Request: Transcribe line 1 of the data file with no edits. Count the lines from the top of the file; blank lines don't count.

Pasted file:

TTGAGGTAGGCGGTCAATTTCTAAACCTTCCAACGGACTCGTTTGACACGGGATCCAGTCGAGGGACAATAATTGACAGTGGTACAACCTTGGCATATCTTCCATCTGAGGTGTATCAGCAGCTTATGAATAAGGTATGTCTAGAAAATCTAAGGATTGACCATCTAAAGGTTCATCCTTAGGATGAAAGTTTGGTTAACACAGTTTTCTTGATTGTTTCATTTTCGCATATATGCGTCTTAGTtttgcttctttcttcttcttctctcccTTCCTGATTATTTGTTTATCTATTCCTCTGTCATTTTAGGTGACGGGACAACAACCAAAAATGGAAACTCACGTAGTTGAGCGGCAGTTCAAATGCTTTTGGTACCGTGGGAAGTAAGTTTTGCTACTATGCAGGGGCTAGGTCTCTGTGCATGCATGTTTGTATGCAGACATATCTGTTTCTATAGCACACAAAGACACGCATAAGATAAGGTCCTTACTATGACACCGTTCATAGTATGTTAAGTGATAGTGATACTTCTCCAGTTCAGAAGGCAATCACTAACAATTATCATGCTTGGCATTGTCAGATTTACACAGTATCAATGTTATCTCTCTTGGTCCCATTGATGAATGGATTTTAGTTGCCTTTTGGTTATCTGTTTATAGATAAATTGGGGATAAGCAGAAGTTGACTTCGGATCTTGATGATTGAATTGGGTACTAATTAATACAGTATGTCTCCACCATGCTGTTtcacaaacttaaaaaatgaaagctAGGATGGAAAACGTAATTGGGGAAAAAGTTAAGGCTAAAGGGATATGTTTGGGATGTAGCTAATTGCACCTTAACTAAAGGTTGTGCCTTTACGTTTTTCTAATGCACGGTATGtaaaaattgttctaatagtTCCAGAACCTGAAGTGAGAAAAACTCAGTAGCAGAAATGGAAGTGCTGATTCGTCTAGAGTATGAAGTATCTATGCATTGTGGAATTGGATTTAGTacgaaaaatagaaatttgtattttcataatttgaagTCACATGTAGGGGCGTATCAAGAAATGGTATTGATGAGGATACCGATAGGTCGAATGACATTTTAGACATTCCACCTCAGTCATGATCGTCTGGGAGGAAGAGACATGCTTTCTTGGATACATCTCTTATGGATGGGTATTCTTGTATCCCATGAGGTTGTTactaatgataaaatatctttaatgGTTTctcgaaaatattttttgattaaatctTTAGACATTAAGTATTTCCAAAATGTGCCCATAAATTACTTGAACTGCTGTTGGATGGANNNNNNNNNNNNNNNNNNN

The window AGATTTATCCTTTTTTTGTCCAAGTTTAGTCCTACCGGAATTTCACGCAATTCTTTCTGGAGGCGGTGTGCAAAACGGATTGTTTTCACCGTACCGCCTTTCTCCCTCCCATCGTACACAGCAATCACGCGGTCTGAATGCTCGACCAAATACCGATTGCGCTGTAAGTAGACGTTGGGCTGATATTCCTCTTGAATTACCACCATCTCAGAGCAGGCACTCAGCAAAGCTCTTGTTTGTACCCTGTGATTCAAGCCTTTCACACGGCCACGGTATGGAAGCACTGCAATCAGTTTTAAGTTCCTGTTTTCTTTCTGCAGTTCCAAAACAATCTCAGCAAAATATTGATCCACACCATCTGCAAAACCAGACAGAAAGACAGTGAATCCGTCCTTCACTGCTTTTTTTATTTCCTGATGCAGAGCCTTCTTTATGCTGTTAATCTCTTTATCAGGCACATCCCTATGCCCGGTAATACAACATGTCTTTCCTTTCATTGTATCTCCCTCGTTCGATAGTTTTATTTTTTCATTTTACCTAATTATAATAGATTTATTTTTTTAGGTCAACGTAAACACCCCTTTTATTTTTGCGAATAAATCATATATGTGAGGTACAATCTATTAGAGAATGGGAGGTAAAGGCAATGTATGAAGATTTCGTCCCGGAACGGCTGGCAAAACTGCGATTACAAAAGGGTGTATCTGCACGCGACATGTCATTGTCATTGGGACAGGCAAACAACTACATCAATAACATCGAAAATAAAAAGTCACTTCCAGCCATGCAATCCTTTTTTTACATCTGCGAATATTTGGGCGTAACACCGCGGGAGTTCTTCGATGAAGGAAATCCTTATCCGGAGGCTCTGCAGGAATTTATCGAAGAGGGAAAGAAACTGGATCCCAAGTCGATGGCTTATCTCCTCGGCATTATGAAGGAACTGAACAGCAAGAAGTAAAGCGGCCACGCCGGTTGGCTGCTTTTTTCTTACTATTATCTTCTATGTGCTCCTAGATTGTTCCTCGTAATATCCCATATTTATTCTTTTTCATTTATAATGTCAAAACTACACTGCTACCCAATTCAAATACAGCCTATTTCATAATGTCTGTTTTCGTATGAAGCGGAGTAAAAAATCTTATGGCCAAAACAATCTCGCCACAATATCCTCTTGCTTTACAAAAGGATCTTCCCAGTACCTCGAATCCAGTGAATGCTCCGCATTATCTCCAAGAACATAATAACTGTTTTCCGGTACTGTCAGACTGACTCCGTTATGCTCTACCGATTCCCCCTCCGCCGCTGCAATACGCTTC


TTGAGGTAGGCGGTCAATTTCTAAACCTTCCAACGGACTCGTTTGACACGGGATCCAGTCGAGGGACAATAATTGACAGTGGTACAACCTTGGCATATCTTCCATCTGAGGTGTATCAGCAGCTTATGAATAAGGTATGTCTAGAAAATCTAAGGATTGACCATCTAAAGGTTCATCCTTAGGATGAAAGTTTGGTTAACACAGTTTTCTTGATTGTTTCATTTTCGCATATATGCGTCTTAGTtttgcttctttcttcttcttctctcccTTCCTGATTATTTGTTTATCTATTCCTCTGTCATTTTAGGTGACGGGACAACAACCAAAAATGGAAACTCACGTAGTTGAGCGGCAGTTCAAATGCTTTTGGTACCGTGGGAAGTAAGTTTTGCTACTATGCAGGGGCTAGGTCTCTGTGCATGCATGTTTGTATGCAGACATATCTGTTTCTATAGCACACAAAGACACGCATAAGATAAGGTCCTTACTATGACACCGTTCATAGTATGTTAAGTGATAGTGATACTTCTCCAGTTCAGAAGGCAATCACTAACAATTATCATGCTTGGCATTGTCAGATTTACACAGTATCAATGTTATCTCTCTTGGTCCCATTGATGAATGGATTTTAGTTGCCTTTTGGTTATCTGTTTATAGATAAATTGGGGATAAGCAGAAGTTGACTTCGGATCTTGATGATTGAATTGGGTACTAATTAATACAGTATGTCTCCACCATGCTGTTtcacaaacttaaaaaatgaaagctAGGATGGAAAACGTAATTGGGGAAAAAGTTAAGGCTAAAGGGATATGTTTGGGATGTAGCTAATTGCACCTTAACTAAAGGTTGTGCCTTTACGTTTTTCTAATGCACGGTATGtaaaaattgttctaatagtTCCAGAACCTGAAGTGAGAAAAACTCAGTAGCAGAAATGGAAGTGCTGATTCGTCTAGAGTATGAAGTATCTATGCATTGTGGAATTGGATTTAGTacgaaaaatagaaatttgtattttcataatttgaagTCACATGTAGGGGCGTATCAAGAAATGGTATTGATGAGGATACCGATAGGTCGAATGACATTTTAGACATTCCACCTCAGTCATGATCGTCTGGGAGGAAGAGACATGCTTTCTTGGATACATCTCTTATGGATGGGTATTCTTGTATCCCATGAGGTTGTTactaatgataaaatatctttaatgGTTTctcgaaaatattttttgattaaatctTTAGACATTAAGTATTTCCAAAATGTGCCCATAAATTACTTGAACTGCTGTTGGATGGANNNNNNNNNNNNNNNNNNN